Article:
Upon his arrival back in New Zealand, Retallick is in line to join a solid nucleus of locks consisting of Crusaders pair Sam Whitelock and Scott Barrett, as well as Blues skipper Patrick Tuipulotu.

That quartet stands as the most established second rowers in the country, but there is a tier of promising locks – Tupou Vaa’i, Quinten Strange, Mitchell Dunshea and Pari Pari Parkinson – nipping away at their heels who could be involved at some stage.

As was the case last year, captain Sam Cane and Ardie Savea are non-negotiable selections in the loose forwards, leaving room for five other players to accompany them in the back row.

Of those who were picked up by Foster last year, Highlanders dynamo Shannon Frizell and Blues behemoth Akira Ioane have stood out strongly.

Both players are as devastating as each other with ball in hand and can offer themselves as options at the lineout, while Ioane has continued his outstanding developments from last year as a defensive workhorse.

It’s safe to say, then, that those two lead the charge for the starting blindside flanker spot, while Dalton Papalii’s stature as the next cab off the rank behind Cane and Savea has been reinforced following some awe-inspiring displays for the Blues.

Often overlooked as a credible candidate to start for the national side, the 23-year-old’s talents warrant more than the four test caps he has attained since his international debut in 2018.

The power, energy and commitment the versatile back rower brings to each game he plays in is immense, and you only have to look to last week’s match against the Chiefs, where he registered a round-high 20 tackles, as evidence of his work rate.

One would hope that, with a full test calendar scheduled for this year, Papalii gets the game time he deserves in the black jersey.

His Blues teammate Hoskins Sotutu, meanwhile, is unlikely to miss out as he continues to impress after bursting onto the scene last year, while the resurgence of injury-plagued Chiefs star Luke Jacobson could result in a return to the national camp.

The two-test 24-year-old missed out on inclusion in the All Blacks entirely last year as he battled through the injury woes that cruelly denied him a place at the World Cup, but he has returned with a vengeance in 2021.

Jacobson has been everywhere for the Chiefs this season as he’s dominated proceedings from the No 8 jersey, although he’s equally adept at making a nuisance of himself with and without the ball, as well as at the breakdown, from either flanker position.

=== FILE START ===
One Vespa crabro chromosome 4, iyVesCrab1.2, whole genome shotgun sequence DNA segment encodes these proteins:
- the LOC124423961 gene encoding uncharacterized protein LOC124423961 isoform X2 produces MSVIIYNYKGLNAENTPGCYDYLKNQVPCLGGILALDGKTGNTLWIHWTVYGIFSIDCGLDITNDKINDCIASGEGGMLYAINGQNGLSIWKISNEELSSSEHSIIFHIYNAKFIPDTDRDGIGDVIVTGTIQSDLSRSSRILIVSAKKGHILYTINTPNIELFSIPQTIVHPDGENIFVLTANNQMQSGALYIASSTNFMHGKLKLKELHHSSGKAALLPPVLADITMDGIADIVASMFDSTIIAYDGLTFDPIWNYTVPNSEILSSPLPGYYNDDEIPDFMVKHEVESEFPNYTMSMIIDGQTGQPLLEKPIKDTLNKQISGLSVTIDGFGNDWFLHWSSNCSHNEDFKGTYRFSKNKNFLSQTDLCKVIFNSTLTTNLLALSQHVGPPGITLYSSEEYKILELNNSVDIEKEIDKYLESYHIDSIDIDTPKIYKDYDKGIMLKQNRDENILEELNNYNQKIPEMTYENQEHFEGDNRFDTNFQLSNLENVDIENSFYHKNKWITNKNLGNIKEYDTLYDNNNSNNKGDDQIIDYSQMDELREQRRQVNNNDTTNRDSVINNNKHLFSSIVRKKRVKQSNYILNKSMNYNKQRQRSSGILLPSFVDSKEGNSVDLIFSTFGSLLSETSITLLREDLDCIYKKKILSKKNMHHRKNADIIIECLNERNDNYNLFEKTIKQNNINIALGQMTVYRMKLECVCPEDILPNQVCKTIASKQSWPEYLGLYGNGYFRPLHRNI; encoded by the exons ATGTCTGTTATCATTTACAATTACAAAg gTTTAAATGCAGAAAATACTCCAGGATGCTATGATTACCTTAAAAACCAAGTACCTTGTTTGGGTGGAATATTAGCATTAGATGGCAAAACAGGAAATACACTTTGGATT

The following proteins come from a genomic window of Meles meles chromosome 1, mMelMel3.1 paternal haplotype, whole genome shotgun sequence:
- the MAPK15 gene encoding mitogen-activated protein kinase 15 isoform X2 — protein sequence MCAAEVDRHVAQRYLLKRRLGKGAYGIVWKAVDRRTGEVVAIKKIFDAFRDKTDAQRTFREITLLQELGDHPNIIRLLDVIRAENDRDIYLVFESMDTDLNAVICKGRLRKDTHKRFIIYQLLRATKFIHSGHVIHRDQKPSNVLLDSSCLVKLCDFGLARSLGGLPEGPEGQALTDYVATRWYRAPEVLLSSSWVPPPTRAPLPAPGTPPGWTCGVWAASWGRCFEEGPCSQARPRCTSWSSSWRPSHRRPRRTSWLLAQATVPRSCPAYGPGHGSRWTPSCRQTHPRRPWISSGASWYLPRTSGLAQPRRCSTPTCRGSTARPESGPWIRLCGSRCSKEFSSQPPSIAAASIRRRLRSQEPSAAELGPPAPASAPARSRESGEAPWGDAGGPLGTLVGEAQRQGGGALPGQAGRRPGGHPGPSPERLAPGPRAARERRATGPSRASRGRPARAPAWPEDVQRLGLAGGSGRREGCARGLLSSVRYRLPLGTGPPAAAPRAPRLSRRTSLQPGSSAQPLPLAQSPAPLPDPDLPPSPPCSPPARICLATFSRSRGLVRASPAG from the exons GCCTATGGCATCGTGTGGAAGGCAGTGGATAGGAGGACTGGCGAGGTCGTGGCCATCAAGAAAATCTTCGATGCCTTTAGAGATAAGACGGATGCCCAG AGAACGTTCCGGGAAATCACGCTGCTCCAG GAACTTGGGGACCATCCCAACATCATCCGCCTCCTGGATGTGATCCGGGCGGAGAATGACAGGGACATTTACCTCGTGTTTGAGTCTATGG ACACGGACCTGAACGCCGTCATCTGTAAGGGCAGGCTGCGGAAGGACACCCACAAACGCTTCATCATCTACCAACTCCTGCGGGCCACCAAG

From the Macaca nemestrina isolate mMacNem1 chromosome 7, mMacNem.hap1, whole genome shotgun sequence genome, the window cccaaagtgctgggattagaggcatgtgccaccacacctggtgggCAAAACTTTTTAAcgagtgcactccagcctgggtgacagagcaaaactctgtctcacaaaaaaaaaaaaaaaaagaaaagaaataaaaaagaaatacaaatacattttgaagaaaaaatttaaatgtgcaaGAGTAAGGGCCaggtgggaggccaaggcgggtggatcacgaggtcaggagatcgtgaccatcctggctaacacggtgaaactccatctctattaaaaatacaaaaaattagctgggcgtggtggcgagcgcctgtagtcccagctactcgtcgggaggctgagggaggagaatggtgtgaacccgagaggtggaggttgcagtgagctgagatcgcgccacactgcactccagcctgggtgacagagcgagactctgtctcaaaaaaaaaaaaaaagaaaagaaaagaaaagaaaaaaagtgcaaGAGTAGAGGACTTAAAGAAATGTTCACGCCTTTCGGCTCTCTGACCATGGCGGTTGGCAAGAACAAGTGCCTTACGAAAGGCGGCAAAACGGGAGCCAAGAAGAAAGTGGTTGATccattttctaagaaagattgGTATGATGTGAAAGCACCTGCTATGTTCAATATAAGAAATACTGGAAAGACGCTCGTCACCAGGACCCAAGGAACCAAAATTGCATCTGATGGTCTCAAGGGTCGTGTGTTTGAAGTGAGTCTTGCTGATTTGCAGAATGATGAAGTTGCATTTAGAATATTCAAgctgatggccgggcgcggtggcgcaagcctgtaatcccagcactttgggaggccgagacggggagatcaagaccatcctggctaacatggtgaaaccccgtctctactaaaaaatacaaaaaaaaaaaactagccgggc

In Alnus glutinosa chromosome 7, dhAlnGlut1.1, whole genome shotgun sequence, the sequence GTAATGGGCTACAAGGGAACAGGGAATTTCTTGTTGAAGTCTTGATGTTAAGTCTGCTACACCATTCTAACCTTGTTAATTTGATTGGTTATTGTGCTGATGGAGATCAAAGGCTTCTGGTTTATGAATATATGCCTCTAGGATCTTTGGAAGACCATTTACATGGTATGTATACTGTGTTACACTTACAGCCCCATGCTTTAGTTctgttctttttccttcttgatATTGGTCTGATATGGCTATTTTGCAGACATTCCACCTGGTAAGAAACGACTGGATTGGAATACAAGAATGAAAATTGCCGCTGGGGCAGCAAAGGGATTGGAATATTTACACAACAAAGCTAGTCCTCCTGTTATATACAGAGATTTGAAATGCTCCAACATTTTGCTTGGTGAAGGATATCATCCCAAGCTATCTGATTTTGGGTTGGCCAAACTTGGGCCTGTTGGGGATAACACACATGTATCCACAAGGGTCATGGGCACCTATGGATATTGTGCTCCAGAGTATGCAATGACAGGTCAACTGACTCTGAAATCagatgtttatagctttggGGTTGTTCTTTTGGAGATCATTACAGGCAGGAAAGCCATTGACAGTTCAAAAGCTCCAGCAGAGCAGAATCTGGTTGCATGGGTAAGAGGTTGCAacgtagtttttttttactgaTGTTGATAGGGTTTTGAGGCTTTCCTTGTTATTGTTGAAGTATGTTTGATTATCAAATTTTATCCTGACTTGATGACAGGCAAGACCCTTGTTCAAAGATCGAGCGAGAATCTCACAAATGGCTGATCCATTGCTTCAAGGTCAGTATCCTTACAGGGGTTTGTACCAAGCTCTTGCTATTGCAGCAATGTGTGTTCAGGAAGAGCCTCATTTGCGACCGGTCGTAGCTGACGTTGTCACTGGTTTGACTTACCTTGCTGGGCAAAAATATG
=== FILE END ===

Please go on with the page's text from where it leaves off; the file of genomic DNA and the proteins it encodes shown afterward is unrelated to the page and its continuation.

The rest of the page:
That could spell bad news from one-test utility forward Cullen Grace, who has been solid but unspectacular for the Crusaders, while Hurricanes tearaway Du’Plessis Kirifi has some work to do if he’s to surpass the likes of Cane, Savea and Papalii.

Highlanders No 8 Marino Mikaele-Tu’u and Chiefs flanker Lachlan Boshier, meanwhile, are yet to provide the same sort of threats we saw from them last year, and Liam Squire’s bid for an All Blacks comeback has been thwarted by a season-ending injury.

The only certainty to make the cut at halfback, at this stage of the season, is record-breaking Highlanders No 9 Aaron Smith, but who accompanies him as the other two scrumhalves will be an interesting point of debate.

TJ Perenara, who is currently on sabbatical in Japan with NTT Docomo Red Hurricanes, and Chiefs co-captain Brad Weber are the incumbents, but both of their places in the side have come under threat from Smith’s understudy, Folau Fakatava.

The Highlanders’ retention of the 21-year-old, a combative halfback who is uncompromising on defence and possesses a strong running game, was perceived to be just as significant the re-signing of Smith, who also re-committed through until 2023.

That’s how highly-regarded Fakatava is, so it must be tempting to thrust him into the national set-up following a string of quality performances for the Highlanders, both from off the bench and from the starting side.

The question around Fakatava’s inclusion in the All Blacks squad, however, is whose place does he take out of Perenara’s or Weber’s?

Weber has been scintillating for the Waikato side since taking on a leadership role alongside Cane at the beginning of the campaign, while Perenara has been hugely influential in Japan, but is it enough to keep his place in the All Blacks?

You’d have to think so, especially given the he has 69 tests to his name, making him one of the most experienced players in an All Blacks squad that is currently going through something of rebuilding phase.

It would be exceptionally harsh, though, to vacate Weber’s place in the national set-up given how admirably he has stepped up for the Chiefs.

So, unless Foster is willing to expand his squad and take on four halfbacks, Fakatava may have to wait for an injury or a drop in form from one of his rivals before he gets the call-up, or he could come onboard in a non-playing capacity as an apprentice.